Hello I’m Garry and I’m your midwife

Gary Slevin, 51, is a midwife from London. He has five children, aged 19 to 33, and has been married three times. He says:

Since I qualified, I’ve delivered more than 2,000 babies. Some women are very surprised when they’re told I’m going to be their midwife — but they get over it pretty quickly when they realise I’m there to help them.

The Daily Mail recently ran this article on men doing ‘women’s work’ and it highlighted to me an area in my profession that I hadn’t really explored before.

How would you really feel if a male midwife was going to care for you during the birth of your baby?  How would your partner feel?  Would you ask to have a female midwife instead?

Why is it acceptable to have a male obstetrician or gynaecologist?  Or do you prefer to see a female doctor?

Thoughts please……….

13 thoughts on “Hello I’m Garry and I’m your midwife

  1. There are two male midwives at the hospital I gave birth. I don’t think I’d mind but getting examined would perhaps be a bit weird. I know my hubby would certainly have been weirded out.

      • Yeah, I don’t know, I’d probably be quite tense if nothing else… I’ve never actually had to (and I’m 27 lol… ) its always been women when its been smth to do with my downstairs area. Had to talk to a male doctor about a thrush prescription over the phone… he was almost as uncomfortable (I think) about it as i was haha

    • most men admit they find any part of the labour when a man has to do something invasive, very uncomfortable to watch ie a doctor or midwife. i think good communication and a trusting relationship between the midwife and women in key.

  2. I think when I was in labour with both the boys a monkey could have walked into the room, as long as they knew how to deliver a baby safely and show me compassion that would have been all I cared about in that momen of time. I have a male midwife where I work and I have to say I would prefer him to Alot of the female midwives I work with.

  3. Brilliant idea for a post! I was a bit annoyed when it turned out my midwife didn’t have any kids, I thought “what does she know?”. In the end she was off duty when I gave birth, so I never found out, it may have been fine. Think I would be wierded out by bloke midwife, but you’re absolutely right, I would almost expect a gynaecologist to be male.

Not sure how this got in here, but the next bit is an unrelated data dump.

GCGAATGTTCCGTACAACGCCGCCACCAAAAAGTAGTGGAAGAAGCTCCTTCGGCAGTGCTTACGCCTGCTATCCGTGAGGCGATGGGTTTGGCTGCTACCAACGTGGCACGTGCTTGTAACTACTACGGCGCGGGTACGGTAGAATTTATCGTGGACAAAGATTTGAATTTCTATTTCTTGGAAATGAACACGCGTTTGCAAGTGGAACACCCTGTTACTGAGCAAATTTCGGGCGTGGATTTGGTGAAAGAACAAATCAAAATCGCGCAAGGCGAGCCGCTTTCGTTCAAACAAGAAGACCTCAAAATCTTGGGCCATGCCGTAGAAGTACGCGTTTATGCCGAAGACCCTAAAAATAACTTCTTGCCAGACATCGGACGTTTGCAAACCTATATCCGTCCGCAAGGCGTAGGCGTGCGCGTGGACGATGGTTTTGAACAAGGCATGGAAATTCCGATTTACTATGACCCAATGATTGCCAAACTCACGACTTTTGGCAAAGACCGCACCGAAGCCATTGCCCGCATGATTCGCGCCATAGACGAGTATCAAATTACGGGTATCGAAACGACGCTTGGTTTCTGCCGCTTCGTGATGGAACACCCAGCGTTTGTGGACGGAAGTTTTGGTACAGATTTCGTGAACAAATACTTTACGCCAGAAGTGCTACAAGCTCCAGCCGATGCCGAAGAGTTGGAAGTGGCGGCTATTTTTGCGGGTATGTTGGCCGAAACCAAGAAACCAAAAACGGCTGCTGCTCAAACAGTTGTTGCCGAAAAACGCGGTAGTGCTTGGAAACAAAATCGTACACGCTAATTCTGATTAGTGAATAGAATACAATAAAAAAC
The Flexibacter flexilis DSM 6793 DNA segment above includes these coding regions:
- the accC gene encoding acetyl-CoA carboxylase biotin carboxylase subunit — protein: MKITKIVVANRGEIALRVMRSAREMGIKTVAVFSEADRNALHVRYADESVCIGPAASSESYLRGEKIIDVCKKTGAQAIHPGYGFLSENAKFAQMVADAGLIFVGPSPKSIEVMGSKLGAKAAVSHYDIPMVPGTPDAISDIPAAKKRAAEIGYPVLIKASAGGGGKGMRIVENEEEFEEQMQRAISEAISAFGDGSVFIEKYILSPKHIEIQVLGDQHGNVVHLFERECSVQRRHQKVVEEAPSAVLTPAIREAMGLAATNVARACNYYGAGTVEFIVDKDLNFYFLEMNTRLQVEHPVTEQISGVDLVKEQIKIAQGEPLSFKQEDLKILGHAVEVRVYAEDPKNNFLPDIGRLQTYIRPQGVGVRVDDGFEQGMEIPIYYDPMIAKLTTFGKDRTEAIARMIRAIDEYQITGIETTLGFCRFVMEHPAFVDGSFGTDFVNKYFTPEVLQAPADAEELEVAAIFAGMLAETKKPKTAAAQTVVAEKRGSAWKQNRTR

4. Love your blog! Apologies for rather long comment/essay. I had a male midwife and he is a very nice, very experienced midwife but…he had quite strong views on my choice of birth and I found him to be quite forceful in his opinions. The thing is he will never ever experience childbirth or any other womanly things. Of course a female midwife may never have children either and therefore not have that experience. Woman do have the same bodies and hormones though and I think this goes a long way to understanding each other better than men can. I had a 9lb 3oz baby girl five years ago, big blood loss 3rd degree tears And complications for two years, I already had my first daughter naturally with no problems. At 38 we decided to have our Third and last baby, this time I chose a c section to Minimize the risk of becoming permanently incontinent, This was the complication I had, in both parts of my body, you can imagine the fear of this happening again and not being able to get better.My Male midwife made me feel guilty for choosing the section, he kept saying it may not happen again etc and sections are not good for the baby. I just said, you have never experienced having your nether regions traumatised and probably never will! Incase any first time mums to be read this, don’t worry my case isn’t common and I am a small person who has very big babies! First birth was absolutely fine.In the end I had the section, Something went wrong again but I was already in theatre so they could fix me quickly. I recovered, this time with no lasting damage, baby perfect at 8lb and a happy mum too! So my choice was right for me, but my male midwife wasn’t supportive, my friend had him and she found breastfeeding difficult but he didn’t really help very much with this either. As I said very nice man but I would have preferred a woman for antenatal care, at the birth if l I wasnt having a section I wouldn’t have minded a male midwife at all.I can’t believe people choose sections over normal delivery without a reason to do so, it is much harder to recover and so different. I would always opt for natural birth with pain relief. I did start having my second daughter at home as planned, before the complication and that was a wonderful experience I loved the first part!

    • Thanks for your comment Sherri, that’s really interesting what you said about the male midwife making you feel guilty (and also sad). I have however heard women say their female midwife have also made them feel guilty about aspects of their birth and breastfeeding. Maybe because he was male and doesn’t have a vagina then you might have felt more hostile to his comments. I know I would have!

      • I have to agree i think that female midwives can be equally opinionated about how they practice. I don’t necessarily think having children has made me a better midwife just a different sort of midwife.

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